Hunters question Doc on tahr plans

Mountain tahr have become a major threat to ecosystems in alpine areas, the Department of...
Mountain tahr have become a major threat to ecosystems in alpine areas, the Department of Conservation says. PHOTO: STEPHEN JAQUIERY
The Department of Conservation is in the gun again over the way it is consulting hunters.

Last week, the Tahr Foundation described as "a sham" Doc’s consultation over plans to eradicate tahr from two South Island National Parks.

And, on Saturday, newly appointed New Zealand Deerstalkers Association chief executive Gwyn Thurlow was unimpressed his organisation had no information about work being done by Doc on deer.

Doc director threats Amber Bill told the Otago Daily Times on Friday Doc had "some work under way to improve management of deer in New Zealand".

"We are currently building the evidence base to inform discussions and planning and working to confirm status and issues across the country with treaty partner and all interested parties."

Ms Bill said there would be "extensive early engagement".

Mr Thurlow said he was unaware of what Doc was doing.

"We have not been engaged on any potential nationwide deer programme officially with Doc.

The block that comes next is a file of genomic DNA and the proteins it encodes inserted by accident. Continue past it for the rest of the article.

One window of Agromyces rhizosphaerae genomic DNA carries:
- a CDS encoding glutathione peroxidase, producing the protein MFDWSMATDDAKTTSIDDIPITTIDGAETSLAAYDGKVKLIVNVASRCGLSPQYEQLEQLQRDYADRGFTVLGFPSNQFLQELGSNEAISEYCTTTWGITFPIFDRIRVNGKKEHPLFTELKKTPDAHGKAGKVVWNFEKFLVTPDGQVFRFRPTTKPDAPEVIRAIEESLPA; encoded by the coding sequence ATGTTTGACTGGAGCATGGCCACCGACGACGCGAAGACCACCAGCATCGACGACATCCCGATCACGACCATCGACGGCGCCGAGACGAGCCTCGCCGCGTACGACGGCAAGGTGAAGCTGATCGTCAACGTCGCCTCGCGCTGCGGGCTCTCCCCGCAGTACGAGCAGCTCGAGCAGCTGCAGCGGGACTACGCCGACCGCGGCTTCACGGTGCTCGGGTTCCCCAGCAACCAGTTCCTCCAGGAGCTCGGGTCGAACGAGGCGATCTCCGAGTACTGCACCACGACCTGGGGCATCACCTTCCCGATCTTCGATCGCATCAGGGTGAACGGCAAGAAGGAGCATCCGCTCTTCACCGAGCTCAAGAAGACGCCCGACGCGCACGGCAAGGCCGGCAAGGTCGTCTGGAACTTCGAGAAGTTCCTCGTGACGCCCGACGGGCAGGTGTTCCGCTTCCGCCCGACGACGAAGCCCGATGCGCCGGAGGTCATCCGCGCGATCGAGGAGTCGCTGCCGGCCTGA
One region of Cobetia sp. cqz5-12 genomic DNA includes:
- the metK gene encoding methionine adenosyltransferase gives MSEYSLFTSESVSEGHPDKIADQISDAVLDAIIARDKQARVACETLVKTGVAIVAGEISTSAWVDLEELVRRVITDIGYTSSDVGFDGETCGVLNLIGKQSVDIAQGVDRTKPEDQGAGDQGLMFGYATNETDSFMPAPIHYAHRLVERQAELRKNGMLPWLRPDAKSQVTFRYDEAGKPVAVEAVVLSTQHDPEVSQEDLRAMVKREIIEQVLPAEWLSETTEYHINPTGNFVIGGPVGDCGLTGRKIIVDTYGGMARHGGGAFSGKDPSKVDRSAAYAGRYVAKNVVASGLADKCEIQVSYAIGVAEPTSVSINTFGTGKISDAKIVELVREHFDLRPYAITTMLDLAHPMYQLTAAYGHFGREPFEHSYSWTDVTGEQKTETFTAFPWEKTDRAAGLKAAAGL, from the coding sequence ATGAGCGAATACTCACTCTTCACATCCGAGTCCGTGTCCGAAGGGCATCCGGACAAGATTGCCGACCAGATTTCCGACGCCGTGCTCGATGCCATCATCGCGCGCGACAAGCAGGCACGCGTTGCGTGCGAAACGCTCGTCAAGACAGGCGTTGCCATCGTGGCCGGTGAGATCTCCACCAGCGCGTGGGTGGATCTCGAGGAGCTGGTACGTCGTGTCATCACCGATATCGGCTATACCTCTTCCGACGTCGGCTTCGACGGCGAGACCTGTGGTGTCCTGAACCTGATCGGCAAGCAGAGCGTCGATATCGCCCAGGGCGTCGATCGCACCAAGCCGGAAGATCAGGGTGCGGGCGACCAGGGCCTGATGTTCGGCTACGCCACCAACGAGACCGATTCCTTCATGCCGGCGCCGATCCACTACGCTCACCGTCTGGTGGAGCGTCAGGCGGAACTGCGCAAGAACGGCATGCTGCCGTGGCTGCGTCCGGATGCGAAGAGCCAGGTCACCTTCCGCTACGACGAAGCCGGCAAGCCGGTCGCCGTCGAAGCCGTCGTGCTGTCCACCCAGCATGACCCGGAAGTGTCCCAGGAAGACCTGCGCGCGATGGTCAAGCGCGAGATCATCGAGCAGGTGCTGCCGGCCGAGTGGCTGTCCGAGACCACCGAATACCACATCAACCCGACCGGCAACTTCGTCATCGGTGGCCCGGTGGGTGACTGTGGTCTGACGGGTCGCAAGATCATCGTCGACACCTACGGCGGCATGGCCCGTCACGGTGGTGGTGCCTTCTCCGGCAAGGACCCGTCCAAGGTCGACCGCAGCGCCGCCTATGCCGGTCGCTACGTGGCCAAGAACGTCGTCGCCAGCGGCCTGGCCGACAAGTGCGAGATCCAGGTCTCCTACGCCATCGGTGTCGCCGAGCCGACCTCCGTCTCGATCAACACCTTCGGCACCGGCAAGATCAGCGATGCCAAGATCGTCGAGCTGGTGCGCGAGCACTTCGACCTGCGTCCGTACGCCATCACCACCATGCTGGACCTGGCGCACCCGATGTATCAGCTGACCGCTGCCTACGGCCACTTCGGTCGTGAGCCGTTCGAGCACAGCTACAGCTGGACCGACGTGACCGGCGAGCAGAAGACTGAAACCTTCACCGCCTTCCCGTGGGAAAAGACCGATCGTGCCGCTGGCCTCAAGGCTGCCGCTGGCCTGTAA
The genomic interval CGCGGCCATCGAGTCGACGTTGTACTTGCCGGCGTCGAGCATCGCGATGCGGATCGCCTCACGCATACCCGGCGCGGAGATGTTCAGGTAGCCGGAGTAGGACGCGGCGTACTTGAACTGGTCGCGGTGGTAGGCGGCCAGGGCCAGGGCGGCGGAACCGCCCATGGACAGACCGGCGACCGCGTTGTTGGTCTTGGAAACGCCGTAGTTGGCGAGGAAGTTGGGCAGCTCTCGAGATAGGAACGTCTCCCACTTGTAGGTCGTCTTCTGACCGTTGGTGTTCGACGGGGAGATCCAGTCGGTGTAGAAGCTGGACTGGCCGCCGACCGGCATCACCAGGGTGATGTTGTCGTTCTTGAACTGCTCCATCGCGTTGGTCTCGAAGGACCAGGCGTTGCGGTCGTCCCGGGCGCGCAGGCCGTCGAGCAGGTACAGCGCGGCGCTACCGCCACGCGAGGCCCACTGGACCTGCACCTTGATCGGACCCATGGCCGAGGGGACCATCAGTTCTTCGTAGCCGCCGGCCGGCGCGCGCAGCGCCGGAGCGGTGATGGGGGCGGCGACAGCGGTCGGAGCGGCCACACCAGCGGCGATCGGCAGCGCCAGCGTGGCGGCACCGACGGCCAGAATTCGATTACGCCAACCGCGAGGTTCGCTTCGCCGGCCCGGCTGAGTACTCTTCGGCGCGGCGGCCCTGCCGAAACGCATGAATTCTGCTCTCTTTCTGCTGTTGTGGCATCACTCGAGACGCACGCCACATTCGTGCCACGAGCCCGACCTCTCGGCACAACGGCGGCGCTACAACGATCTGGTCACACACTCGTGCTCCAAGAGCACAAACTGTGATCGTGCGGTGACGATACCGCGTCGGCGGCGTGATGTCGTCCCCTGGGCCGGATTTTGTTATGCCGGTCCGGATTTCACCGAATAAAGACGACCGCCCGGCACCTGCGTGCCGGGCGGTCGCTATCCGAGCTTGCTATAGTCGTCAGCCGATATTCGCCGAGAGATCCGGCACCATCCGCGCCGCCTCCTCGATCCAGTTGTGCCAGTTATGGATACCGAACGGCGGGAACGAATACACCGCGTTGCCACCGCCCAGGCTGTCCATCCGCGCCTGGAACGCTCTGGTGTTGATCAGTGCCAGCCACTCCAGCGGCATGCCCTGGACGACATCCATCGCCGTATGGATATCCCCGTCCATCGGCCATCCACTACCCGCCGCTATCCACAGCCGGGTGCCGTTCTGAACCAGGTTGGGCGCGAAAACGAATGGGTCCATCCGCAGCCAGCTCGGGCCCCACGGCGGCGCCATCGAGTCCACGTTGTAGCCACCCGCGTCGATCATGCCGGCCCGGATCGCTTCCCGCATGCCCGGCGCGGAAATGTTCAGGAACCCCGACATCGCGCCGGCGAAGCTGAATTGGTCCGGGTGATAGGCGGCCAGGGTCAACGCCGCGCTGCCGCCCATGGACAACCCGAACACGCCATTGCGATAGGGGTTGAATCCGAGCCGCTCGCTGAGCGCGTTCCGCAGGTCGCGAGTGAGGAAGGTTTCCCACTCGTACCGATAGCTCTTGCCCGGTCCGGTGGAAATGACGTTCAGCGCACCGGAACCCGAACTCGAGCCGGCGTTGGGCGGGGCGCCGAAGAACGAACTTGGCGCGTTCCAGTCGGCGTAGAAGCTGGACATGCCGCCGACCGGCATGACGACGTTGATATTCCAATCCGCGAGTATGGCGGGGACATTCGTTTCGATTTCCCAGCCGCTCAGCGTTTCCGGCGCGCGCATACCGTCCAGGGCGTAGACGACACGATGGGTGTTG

"We would like to be involved if they were doing that, and would have expected we would have already been involved."

Mr Thurlow said deerstalkers knew their local parks and public land areas and "generally had a better idea of what was happening locally than in some cases what Doc do, because of their budget constraints.

"Deerstalkers are out in the hills every weekend, so we have a good handle on what is happening around New Zealand.

"We’ve got the most boots, and the most eyes, on the ground in our forests."

Ms Bill had been asked to respond to a claim by Tahr Foundation chairman Snow Hewetson that once Doc had eradicated tahr from the Aoraki/Mount Cook and Westland Tai Poutini National Parks, deer would be next.

"There is no basis for claims that the approach taken for managing tahr is going to [be] replicated for deer or any other introduced species for that matter," Ms Bill said when questioned.

"With respect to deer, Doc recognises that deer have an important social, cultural, economic and subsistence value in Aotearoa."

In the meantime the campaign to stop the Department of Conservation exterminating tahr in national parks has increased its public support.

Tahr Foundation spokesman Willie Duley said nearly 40,000 people had signed a petition calling for a halt to Doc’s plans.

The petition was started last Monday evening, shortly after revelations the Department of Conservation was planning a mass killing of thousands of tahr through the Southern Alps, including all animals in national parks.

The petition asks Doc “to halt the 2020-21 tahr cull and review the Himalayan Tahr Control Plan.”

Mr Duley said the public was also contributing significantly to the Give A Little campaign to raise funds to fight the Doc plan, and nearly $70,000 had been raised so far.

The High Court will this week hear a Tahr Foundation application for an interim injunction to stop Doc’s mass tahr kill.

The application will be heard on Wednesday in the High Court at Wellington.

— Additional reporting Kerrie Waterworth

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